Method Overloading in C#

Method overloading permits multiple methods in the same class to have the same name as long as they have unique signatures. When compiling an invocation of an overloaded method, the compiler uses overload resolution to determine the specific method to invoke.
Overload resolution finds the one method that best matches the arguments or reports an error if no single best match can be found. The following example shows overload resolution in effect.
The comment for each invocation in the Main method shows which method is actually invoked.

Code Snippet
  1. class Test
  2. {
  3.     static void F()
  4.     {
  5.         Console.WriteLine("F()");
  6.     }
  7.     static void F(object x)
  8.     {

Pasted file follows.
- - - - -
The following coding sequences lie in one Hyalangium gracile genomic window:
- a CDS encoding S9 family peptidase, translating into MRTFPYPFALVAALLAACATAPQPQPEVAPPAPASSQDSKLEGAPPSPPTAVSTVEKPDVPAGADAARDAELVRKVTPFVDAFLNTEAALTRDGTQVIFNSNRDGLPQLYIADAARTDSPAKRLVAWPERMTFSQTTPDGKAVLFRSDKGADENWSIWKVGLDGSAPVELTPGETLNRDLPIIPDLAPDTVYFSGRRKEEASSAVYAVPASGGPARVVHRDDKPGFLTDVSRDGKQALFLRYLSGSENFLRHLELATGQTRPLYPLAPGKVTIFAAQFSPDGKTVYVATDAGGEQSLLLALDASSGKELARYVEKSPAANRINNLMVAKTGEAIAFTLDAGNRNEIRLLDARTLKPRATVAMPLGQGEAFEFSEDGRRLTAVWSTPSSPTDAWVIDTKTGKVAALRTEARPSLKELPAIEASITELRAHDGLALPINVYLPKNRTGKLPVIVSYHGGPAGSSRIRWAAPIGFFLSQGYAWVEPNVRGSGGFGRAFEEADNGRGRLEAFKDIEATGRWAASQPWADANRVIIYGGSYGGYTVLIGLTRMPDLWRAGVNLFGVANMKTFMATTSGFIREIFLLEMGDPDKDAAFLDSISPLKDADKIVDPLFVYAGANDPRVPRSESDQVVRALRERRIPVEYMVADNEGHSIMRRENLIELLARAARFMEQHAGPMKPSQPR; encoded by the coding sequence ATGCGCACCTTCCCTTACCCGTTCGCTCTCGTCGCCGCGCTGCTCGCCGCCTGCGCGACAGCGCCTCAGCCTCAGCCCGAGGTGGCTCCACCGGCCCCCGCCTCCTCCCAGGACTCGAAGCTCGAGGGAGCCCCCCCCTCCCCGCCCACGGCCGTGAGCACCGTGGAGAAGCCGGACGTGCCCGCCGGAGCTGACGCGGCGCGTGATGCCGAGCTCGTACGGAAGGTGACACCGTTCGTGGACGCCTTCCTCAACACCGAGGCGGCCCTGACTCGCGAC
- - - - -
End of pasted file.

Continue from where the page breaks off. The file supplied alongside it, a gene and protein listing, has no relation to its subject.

9.         Console.WriteLine("F(object)");
  10.     }
  11.     static void F(int x)
  12.     {
  13.         Console.WriteLine("F(int)");
  14.     }
  15.     static void F(double x)
  16.     {
  17.         Console.WriteLine("F(double)");
  18.     }
  19.     static void F<T>(T x)
  20.     {
  21.         Console.WriteLine("F<T>(T)");
  22.     }
  23.     static void F(double x, double y)
  24.     {
  25.         Console.WriteLine("F(double, double)");
  26.     }
  27.     static void Main()
  28.     {
  29.         F();                    // Invokes F()
  30.         F(1);                   // Invokes F(int)
  31.         F(1.0);                 // Invokes F(double)
  32.         F("abc");               // Invokes F(object)
  33.         F((double)1);           // Invokes F(double)
  34.         F((object)1);           // Invokes F(object)
  35.         F<int>(1);              // Invokes F<T>(T)
  36.         F(1, 1);                // Invokes F(double, double)
  37.     }
  38. }


As shown by the example, a particular method can always be selected by explicitly casting the arguments to the exact parameter types and/or explicitly supplying type arguments.

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